Excellent students make an outstanding school

As your new Headteacher from September I am extremely proud to be in the position to continue to build on The Warwickian spirit and ensure all students have every chance of success. I started my career as a PE Teacher here and it is a great privilege to return to this great school community. The Warwick School has a fully inclusive culture and it is our expectation that every single pupil can and will succeed; this is embodied by the staff team who have great determination, resilience and expertise. At The Warwick School we believe that education can transform the lives of young people so that they can be successful adults, helping to develop their understanding of positive human values and attitudes and developing their vision, ambition and aspirations for their future.

Excellent students make an outstanding school

Share via Email Schools need to pursue a culture of excellence that permeates every classroom and department. In this climate, there is a temptation to simply try to get through the changes unscathed, to focus on the data and getting the best possible place in league tables.

But this short-term outlook is a barrier to genuine improvement as each action becomes a response to the latest crisis or government diktat. Live chat Read more What is needed instead is a culture of excellence that permeates every classroom, department and school; a focus not on simply getting the best grade, but on getting the best education and creating a lifelong passion for learning.

This shift in focus matters. Research from The Equality Trust suggests that countries with low levels of educational achievement suffer from higher levels of inequality. I feel lucky to work in a school where excellence is expected from every student, regardless of their background.

Students, teachers and visitors are greeted by a quote from Aristotle. Excellence, then, is not an act but a habit. The following are the steps we have put in place to start creating this culture of excellence.

Excellent students make an outstanding school

Raise your standard high The first step is to agree on what excellence actually looks like in your subject. What can an excellent year 7 geography student do? What are your expectations of the quality of work for a year 12 student in chemistry?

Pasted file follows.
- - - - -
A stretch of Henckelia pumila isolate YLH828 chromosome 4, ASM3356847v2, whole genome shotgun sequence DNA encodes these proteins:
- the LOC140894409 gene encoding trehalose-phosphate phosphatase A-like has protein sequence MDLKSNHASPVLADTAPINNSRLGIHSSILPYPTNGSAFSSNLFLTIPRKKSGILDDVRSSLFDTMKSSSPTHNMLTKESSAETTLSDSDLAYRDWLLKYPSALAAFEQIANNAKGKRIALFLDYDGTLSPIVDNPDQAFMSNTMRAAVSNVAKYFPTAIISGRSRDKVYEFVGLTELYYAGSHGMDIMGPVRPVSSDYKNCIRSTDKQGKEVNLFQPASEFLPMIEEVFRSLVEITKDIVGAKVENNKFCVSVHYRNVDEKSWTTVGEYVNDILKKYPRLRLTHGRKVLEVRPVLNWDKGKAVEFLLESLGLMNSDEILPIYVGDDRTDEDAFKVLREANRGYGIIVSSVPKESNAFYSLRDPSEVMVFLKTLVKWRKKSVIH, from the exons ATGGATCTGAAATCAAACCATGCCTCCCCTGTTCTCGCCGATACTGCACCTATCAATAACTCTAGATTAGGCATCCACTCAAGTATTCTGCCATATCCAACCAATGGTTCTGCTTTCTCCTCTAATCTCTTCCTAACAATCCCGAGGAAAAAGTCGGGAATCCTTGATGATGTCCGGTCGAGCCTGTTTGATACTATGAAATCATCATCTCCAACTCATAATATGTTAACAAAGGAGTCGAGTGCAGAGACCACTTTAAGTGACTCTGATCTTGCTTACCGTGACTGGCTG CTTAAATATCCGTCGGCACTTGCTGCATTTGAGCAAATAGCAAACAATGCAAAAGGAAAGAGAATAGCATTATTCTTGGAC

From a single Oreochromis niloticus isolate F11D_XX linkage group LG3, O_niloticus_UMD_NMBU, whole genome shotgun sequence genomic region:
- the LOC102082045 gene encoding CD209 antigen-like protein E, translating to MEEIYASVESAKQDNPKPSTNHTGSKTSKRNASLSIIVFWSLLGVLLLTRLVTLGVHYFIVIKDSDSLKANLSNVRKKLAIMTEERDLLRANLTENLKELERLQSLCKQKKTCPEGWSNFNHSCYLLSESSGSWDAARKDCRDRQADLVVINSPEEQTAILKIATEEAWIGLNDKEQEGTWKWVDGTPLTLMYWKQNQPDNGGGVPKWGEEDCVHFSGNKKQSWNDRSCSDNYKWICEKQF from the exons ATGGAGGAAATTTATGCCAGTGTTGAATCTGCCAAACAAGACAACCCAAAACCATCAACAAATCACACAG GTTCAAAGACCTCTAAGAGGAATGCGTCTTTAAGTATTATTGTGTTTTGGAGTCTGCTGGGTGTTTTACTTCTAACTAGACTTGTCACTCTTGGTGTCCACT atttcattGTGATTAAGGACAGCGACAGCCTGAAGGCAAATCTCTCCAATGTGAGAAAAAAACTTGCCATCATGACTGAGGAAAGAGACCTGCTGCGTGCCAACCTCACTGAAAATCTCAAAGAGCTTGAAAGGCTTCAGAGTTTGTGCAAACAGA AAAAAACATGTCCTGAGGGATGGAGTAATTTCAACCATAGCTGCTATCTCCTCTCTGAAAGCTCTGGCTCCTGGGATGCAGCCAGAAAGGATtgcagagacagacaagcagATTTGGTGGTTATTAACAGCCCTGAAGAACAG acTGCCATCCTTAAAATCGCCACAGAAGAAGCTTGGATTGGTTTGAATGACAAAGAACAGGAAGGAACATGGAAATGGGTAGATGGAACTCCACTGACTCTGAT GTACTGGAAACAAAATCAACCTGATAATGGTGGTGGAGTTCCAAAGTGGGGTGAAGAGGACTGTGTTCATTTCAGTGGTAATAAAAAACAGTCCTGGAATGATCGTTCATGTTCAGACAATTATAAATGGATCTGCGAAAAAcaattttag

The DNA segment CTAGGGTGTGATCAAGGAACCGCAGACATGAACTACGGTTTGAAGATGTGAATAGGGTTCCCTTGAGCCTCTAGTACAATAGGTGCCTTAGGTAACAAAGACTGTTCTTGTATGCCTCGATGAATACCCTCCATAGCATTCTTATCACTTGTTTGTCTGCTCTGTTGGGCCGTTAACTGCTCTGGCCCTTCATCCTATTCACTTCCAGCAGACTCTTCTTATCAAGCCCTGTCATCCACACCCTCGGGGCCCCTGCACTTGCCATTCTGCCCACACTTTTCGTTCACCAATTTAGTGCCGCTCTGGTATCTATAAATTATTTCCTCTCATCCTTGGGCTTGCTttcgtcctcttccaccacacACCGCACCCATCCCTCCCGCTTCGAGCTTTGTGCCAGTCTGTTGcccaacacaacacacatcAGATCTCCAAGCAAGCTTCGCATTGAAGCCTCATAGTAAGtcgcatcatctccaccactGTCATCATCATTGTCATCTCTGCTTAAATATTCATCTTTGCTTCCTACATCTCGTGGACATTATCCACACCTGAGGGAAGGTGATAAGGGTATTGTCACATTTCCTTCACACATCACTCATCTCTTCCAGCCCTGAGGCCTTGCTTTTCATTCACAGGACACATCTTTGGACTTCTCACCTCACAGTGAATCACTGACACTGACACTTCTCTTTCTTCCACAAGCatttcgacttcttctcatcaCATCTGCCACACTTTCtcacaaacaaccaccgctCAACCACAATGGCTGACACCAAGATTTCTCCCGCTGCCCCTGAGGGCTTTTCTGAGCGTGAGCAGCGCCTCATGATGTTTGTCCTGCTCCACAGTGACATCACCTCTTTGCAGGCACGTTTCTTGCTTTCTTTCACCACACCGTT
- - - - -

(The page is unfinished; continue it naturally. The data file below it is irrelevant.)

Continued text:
In our department, we start planning every new unit of work by coming up with a checklist of what we expect students to know and be able to do. We can then use this to plan the learning and create knowledge organisers for pupils to use at home.

This approach means that we are always thinking about the purpose of our subject and considering the best it has to offer. In department meetings, we share examples of excellent work that pupils have created, and log them so we have a bank of work to exemplify standards. This can then be shared with pupils, parents and colleagues so everyone knows where we are aiming.

These learning checklists and knowledge organisers also help to hand back responsibility to pupils to check that they are on track. They can clearly see what they are expected to know and do, and can seek support for any areas of concern. The bank of excellent work is one way to do this; it can be annotated to explain the criteria it meets and then displayed and discussed.

Together We Succeed

One of the most powerful ways to support a culture of excellence is through live modelling, where the teacher answers a question themselves and explains their thought process in front of the class.

The technique can be adapted so that a piece of work is produced as a class and developed through carefully planned questioning. Varndean College in Brighton has been embracing the idea of a culture of excellence with a number of working groups looking at various pillars of teaching and learning.

One group has been focusing on the use of academic language in discussions to show the standards expected. Complex, subject-specific words are used with their meanings added as an aside.

Pupils are challenged on the use of colloquial words in their answers to questions and asked to respond more formally. Is it excellent yet?An Extraordinary School. Our mission is to inspire excellence and fulfil potential.

We aim for all students to be nurtured as uniquely talented individuals, finding fulfilment through their learning and the development of their intellectual, creative, physical and emotional capabilities.

One fifth of the population is affected by disability, and laws protect their rights as individuals to have access. To be accessible, an environment—work, home, school, shopping, medical, leisure, and virtual/digital—must be functional for everyone. The Warwick School is a non-denominational mixed secondary school, educating students aged from 11 to 16 years.

Situated in the centre of the Redhill community, we are committed to providing the highest quality educational experience to young people of all abilities and backgrounds.

Students, teachers and visitors are greeted by a quote from Aristotle. “We are what we repeatedly do. Excellence, then, is not an act but a habit.” This idea is central to creating a culture of excellence at a school and departmental level. The following are the steps we have put in place to start creating this culture of excellence.

Why Choose St. Patrick Catholic School? As parents we need to make many choices for our children. Choosing Catholic education is one that will affect your child for years to come. St. Patrick School provides students of all faiths with a challenging curriculum and a caring Christian environment.

Every student is different, but these 10 specific characteristics—including trust, leadership, and motivation—are highly valued in ideal students.

How can we create a culture of excellence in schools? | Teacher Network | The Guardian